At this point I was still looking forward to the next day. Child #3 would probably be better, and the forecast was still sunny. And then, as I was putting Child #4 to bed, suddenly he started coughing and gagging. Sure enough, we were in for another 24 hours stuck in the hotel room.
The illness proceeded to course through the other kids, and just to keep things interesting, another illness specializing in fever and malaise also decided to make the rounds. The entire five days in Daimiel were spent more or less inside a single hotel room, or the “den of sickness” as I began to refer to it.
And so, to juxtapose with my former “upbeat, fun” pictures above, here’s my “honest” photo book of the bulk of our time in Spain:
“Taken right before she threw up that juice and I had to wipe it up with a hotel towel and then throw the towel in the corner of the bathroom.”
“How many miserable kids can you fit on a sofa bed?”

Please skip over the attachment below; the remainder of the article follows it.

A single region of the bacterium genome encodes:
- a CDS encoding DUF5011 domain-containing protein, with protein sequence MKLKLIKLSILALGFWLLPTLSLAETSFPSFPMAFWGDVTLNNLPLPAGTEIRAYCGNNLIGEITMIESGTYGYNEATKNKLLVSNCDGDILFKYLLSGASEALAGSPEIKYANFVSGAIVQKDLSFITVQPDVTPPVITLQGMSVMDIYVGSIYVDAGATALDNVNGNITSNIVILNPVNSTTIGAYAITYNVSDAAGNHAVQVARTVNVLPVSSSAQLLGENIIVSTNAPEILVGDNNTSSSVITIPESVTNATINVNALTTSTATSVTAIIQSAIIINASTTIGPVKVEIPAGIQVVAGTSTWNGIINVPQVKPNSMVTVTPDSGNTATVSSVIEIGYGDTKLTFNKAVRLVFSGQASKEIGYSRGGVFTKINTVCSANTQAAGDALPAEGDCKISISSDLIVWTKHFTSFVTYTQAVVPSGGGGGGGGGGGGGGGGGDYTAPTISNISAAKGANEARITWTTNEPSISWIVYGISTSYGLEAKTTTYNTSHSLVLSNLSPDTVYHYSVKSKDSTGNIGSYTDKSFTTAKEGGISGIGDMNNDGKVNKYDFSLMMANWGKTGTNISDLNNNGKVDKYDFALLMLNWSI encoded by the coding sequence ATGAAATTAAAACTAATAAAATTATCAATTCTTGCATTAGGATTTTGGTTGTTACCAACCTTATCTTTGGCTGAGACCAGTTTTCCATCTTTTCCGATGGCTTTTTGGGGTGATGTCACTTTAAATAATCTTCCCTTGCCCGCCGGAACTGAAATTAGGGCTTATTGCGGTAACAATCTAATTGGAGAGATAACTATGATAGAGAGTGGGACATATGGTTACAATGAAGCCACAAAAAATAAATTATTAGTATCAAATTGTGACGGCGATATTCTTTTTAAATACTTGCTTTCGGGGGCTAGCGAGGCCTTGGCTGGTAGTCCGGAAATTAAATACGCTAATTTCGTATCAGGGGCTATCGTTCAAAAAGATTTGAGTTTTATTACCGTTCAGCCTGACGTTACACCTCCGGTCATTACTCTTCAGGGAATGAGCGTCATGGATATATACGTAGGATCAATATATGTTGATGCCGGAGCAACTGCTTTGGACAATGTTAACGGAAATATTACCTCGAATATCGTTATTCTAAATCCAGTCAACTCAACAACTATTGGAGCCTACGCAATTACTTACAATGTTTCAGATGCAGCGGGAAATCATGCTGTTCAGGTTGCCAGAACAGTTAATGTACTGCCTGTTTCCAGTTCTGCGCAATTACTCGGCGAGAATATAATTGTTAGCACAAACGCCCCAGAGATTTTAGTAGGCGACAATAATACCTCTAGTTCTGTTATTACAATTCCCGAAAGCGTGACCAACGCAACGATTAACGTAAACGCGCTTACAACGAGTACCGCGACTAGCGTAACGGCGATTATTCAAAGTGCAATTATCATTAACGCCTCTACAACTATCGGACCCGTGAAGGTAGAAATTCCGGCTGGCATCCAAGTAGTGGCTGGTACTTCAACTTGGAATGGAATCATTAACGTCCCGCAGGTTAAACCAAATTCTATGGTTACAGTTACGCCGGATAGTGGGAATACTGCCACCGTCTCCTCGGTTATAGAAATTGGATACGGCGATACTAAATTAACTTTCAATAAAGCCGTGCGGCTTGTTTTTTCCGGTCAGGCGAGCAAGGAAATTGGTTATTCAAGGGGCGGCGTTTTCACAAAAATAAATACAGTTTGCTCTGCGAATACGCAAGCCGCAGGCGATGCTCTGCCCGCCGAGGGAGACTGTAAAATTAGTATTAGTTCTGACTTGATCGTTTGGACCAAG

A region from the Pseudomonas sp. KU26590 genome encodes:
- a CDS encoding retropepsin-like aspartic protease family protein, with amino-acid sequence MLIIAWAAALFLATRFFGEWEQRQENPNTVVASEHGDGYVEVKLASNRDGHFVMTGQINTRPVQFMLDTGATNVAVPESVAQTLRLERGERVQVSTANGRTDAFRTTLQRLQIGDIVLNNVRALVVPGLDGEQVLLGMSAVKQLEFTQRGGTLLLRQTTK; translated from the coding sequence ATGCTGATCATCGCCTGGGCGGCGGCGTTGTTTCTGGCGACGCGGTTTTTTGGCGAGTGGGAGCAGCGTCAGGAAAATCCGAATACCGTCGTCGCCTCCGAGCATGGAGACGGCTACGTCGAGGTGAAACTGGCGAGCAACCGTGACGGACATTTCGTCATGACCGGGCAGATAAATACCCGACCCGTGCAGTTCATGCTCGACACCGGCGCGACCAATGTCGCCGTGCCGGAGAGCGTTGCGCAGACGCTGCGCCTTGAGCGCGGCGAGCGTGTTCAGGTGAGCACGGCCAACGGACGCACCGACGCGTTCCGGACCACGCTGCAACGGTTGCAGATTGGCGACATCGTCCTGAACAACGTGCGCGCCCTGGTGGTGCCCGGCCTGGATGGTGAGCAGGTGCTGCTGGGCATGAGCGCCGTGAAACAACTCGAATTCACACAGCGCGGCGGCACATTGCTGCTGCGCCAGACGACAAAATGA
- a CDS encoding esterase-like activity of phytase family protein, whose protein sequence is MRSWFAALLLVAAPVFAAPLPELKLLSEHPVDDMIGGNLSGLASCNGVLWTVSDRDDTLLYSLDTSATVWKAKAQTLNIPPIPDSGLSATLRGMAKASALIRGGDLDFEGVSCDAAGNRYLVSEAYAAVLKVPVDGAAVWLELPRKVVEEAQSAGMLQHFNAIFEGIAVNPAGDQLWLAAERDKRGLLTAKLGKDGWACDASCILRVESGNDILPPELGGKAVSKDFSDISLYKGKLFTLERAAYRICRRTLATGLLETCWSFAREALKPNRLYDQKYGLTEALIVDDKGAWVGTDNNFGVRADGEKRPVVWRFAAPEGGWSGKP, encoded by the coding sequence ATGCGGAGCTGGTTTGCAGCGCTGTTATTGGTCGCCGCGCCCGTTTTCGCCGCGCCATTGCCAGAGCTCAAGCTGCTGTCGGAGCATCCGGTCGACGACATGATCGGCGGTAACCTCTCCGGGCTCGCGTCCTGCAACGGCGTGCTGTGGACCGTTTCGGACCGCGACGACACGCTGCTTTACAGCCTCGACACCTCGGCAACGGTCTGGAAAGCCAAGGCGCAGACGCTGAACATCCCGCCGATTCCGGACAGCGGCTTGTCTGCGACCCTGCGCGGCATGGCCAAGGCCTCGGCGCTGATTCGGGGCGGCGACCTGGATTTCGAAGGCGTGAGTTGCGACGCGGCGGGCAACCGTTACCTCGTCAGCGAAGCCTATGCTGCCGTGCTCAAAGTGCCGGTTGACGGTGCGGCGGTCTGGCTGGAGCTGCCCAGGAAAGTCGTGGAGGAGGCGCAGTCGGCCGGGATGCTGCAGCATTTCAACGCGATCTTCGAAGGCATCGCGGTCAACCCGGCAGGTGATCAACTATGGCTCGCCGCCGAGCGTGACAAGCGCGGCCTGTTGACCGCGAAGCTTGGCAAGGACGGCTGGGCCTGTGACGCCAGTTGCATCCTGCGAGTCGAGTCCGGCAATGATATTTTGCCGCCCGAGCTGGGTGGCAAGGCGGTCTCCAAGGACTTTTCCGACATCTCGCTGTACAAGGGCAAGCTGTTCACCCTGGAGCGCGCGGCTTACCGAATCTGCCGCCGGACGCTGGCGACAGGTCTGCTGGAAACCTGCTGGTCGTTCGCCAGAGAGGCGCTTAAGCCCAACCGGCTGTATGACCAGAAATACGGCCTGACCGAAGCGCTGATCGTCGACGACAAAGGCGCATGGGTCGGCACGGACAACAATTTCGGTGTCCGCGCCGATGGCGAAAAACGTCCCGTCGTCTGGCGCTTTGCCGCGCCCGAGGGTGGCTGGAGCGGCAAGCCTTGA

And how much TV can miserable kids watch in a language they don’t understand?
(The answer is a lot, as long as it’s Spongebob).
Being quarantined to the hotel room for 5 entire days with little to no diversions, I decided to buy each of the kids a quiet toy they could enjoy within the room. C picked a Minnie Mouse art kit–as you can see, she’s thrilled. (She really was thrilled, she’s just too sick to show it).
“Shortly before he threw up all over the stroller at the beginning of our walk.”
Gross, but we continued our walk anyway. (I was hoping the Spanish ladies wouldn’t notice 🙂 )
Poor C lucked out and got sick with both of the terrible illnesses that were circulating among the children:
C was still weak and couldn’t walk during most of our sightseeing in Toledo, and since R was in the stroller, this was her mode of transportation:
(Better Dad than me though, ammiright?)
Arabelle and Charlotte hate the Plaza de Zocodover in historic Toledo.
To end on a positive note, however, I really did enjoy seeing Spain. During our drives we really enjoyed the scenic countryside and we also had a couple of (and by couple I mean two) good sightseeing days with most people in good (enough) health. Through my superior skill, I managed to only get a minor version of the fever/malaise illness and avoid the throwing up one all together, so I’ll call that a success.
Oh, and I also learned this important life lesson:
“‘Tis better to have seen Spain with sick children than never to have seen Spain at all.”
So there’s that : )